The lymphatic system helps keep the body healthy by eliminating infections and diseases.
Do you know what the lymphatic system is?
It’s a network of tissues and organs that help rid the body of toxins, waste and other unwanted materials. The primary function of the lymphatic system is to transport lymph, a fluid containing infection-fighting white blood cells, throughout the body.
The lymphatic system primarily consists of lymphatic vessels, which are similar to the circulatory system’s veins and capillaries. The vessels are connected to lymph nodes, where the lymph is filtered. The tonsils, adenoids, spleen and thymus are all part of the lymphatic system.
There are hundreds of lymph nodes in the human body. They’re located deep inside the body, such as around the lungs and heart, or closer to the surface, such as under the arm or groin.
Because the lymphatic system rids our body of toxins and waste materials, it’s very important to keep your lymph nodes from clogging up because, if they do become clogged, they become clogged with toxins and waste materials – and believe me, that’s as bad as it sounds, if not worse!
Unlike our circulatory system, where the blood is pumped around our body by the heart, our lymphatic system doesn’t have a pump. This means that it can clog fairly quickly if we don’t do something about it.
So. What can we do to keep our lymphatic system flowing and ensure that the lymph nodes don’t become clogged?
Exercise ensures that the lymphatic system flows properly. The best kind of exercise for this is rebounding on a mini trampoline, which can dramatically improve lymph flow, but stretching and aerobic exercise also works well.
Drink Plenty of Water
Without adequate water, lymph fluid cannot flow properly. To help ensure the water is readily absorbed by your cells, add some fresh lemon juice. This does have the added benefit of making it taste better.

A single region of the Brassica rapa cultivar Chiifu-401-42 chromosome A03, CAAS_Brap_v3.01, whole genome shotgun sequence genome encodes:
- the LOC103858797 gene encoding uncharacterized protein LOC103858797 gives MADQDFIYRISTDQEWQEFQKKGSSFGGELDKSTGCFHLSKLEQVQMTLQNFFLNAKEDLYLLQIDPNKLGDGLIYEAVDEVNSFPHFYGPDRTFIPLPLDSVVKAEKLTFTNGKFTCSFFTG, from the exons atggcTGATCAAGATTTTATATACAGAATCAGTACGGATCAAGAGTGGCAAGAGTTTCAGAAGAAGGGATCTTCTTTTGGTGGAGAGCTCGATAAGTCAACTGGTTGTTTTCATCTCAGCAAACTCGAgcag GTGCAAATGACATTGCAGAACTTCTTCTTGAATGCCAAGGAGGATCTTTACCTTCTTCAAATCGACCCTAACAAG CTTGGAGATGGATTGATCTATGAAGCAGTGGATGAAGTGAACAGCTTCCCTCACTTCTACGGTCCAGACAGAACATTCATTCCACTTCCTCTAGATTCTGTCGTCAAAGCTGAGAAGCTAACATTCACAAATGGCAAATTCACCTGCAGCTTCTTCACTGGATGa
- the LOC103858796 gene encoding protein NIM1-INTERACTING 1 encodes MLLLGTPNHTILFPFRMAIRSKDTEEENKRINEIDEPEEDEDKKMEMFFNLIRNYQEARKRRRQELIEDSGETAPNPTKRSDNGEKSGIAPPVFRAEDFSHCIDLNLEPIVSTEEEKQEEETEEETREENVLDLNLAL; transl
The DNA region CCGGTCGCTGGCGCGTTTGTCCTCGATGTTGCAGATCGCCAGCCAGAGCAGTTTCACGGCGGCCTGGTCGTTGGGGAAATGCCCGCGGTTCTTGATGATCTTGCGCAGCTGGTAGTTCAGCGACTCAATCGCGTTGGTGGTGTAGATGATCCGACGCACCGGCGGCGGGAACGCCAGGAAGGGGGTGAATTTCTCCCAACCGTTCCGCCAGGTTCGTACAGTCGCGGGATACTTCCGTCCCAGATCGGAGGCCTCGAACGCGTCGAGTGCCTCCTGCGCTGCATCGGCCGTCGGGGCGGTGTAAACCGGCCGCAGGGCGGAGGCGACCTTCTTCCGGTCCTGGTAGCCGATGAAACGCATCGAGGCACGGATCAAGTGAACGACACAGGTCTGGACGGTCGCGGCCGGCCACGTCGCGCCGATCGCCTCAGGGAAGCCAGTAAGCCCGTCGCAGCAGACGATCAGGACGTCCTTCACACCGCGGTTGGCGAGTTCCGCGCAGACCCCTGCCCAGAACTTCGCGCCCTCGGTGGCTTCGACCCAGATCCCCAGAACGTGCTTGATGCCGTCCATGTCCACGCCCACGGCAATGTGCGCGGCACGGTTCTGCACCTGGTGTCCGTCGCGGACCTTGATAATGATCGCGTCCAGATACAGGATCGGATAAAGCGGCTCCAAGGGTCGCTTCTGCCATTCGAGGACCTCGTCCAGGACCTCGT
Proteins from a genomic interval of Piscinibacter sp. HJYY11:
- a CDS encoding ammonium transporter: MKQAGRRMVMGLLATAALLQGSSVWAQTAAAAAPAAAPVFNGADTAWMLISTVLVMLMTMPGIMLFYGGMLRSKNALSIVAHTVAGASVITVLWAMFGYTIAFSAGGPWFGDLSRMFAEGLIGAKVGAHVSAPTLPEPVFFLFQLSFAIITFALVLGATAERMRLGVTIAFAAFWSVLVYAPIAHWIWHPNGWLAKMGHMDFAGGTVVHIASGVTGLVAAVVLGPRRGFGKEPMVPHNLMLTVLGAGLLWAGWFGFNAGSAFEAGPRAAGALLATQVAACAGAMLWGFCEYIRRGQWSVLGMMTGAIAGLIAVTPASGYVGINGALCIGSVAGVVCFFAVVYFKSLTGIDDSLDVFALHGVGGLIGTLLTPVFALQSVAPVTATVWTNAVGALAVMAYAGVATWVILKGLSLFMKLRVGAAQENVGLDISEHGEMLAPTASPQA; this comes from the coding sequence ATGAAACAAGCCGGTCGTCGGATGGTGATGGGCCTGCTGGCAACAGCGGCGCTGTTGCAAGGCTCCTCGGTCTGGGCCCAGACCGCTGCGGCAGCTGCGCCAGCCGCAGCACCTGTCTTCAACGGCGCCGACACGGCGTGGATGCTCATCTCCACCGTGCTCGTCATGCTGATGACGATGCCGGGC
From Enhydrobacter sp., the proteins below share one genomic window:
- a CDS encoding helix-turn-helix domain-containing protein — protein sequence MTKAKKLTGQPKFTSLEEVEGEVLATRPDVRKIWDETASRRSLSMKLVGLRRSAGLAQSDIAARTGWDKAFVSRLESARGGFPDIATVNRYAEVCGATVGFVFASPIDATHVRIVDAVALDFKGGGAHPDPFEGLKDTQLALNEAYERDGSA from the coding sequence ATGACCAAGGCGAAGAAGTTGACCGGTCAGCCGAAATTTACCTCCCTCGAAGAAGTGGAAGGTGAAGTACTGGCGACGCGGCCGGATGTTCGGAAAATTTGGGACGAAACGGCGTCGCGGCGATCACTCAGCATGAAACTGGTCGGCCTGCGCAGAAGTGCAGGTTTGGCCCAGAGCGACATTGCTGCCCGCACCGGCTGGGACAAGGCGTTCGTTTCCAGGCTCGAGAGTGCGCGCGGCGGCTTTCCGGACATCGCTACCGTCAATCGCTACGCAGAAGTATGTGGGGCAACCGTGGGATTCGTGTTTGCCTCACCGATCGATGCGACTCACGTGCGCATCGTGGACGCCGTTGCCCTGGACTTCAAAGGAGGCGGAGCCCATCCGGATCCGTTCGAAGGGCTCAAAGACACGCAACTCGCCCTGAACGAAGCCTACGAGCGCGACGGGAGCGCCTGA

Forget the soda, trash the neon-coloured sports drinks, and drop the fruit “juices” that are more sugar than fruit. These sugar, colour and preservative laden beverages add to the already overburdened workload that your lymphatic system must handle.
Eat Raw, Unsalted Nuts and Seeds
These will power up your lymphatic system with adequate fatty acids.
Choose from walnuts, almonds, hazelnuts, macadamias, Brazil nuts, flax seeds, sunflower seeds and pumpkin seeds.
Eat More Raw Fruit on an Empty Stomach
Eat them on an empty stomach for best digestion and maximum lymph-cleansing benefits.
Most fruits are digested within 30 minutes or so and quickly help you feel better.
Dry Skin Brush Before Showering
This is something I do on a regular basis with a natural bristle brush and I suggest that you do the same.
Brush your dry skin in circular motions upward from the feet to the torso and from the fingers to the chest. You want to work in the same direction as your lymph flows. That is, toward the heart.
Alternate Hot and Cold Showers
You should do this for several minutes by turning the controls on your shower but always finish on cold, so the body can warm up again naturally.
The heat dilates the blood vessels and the cold causes them to contract.
Avoid this type of therapy if you have a heart or blood pressure condition or if you are pregnant.
Get a Gentle Massage
Studies show that a gentle massage can push up to 78 percent of stagnant lymph back into circulation. Massage frees trapped toxins. You can also try a lymph drainage massage. It’s a special form of massage that specifically targets lymph flow in the body.
Whatever type of massage you choose, make sure it is gentle. Too much pressure may feel good on the muscles, but it doesn’t have the same lymph-stimulating effects.
There are countless benefits to be gained by getting your lymphatic system moving more efficiently. These include; more energy, a reduction in any pain you’re currently experiencing and improved detoxification.
Bringing healing, health and harmony in to your world
Lymphatic System Image courtesy of Own work–